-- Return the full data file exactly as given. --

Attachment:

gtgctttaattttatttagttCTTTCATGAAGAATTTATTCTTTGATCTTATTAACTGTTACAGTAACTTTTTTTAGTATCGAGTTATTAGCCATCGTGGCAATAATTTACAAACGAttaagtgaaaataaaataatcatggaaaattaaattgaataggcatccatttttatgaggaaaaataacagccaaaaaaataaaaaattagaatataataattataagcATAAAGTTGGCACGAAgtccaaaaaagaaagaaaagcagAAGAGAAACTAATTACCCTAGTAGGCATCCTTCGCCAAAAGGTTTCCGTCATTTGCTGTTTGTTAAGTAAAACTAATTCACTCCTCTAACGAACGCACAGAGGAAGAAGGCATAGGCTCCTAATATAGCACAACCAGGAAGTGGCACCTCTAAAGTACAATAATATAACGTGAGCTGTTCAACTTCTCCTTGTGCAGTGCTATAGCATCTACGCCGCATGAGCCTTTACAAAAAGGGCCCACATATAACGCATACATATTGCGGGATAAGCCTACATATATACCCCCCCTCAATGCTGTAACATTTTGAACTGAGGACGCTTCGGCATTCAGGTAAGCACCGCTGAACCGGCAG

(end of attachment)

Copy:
gtgctttaattttatttagttCTTTCATGAAGAATTTATTCTTTGATCTTATTAACTGTTACAGTAACTTTTTTTAGTATCGAGTTATTAGCCATCGTGGCAATAATTTACAAACGAttaagtgaaaataaaataatcatggaaaattaaattgaataggcatccatttttatgaggaaaaataacagccaaaaaaataaaaaattagaatataataattataagcATAAAGTTGGCACGAAgtccaaaaaagaaagaaaagcagAAGAGAAACTAATTACCCTAGTAGGCATCCTTCGCCAAAAGGTTTCCGTCATTTGCTGTTTGTTAAGTAAAACTAATTCACTCCTCTAACGAACGCACAGAGGAAGAAGGCATAGGCTCCTAATATAGCACAACCAGGAAGTGGCACCTCTAAAGTACAATAATATAACGTGAGCTGTTCAACTTCTCCTTGTGCAGTGCTATAGCATCTACGCCGCATGAGCCTTTACAAAAAGGGCCCACATATAACGCATACATATTGCGGGATAAGCCTACATATATACCCCCCCTCAATGCTGTAACATTTTGAACTGAGGACGCTTCGGCATTCAGGTAAGCACCGCTGAACCGGCAG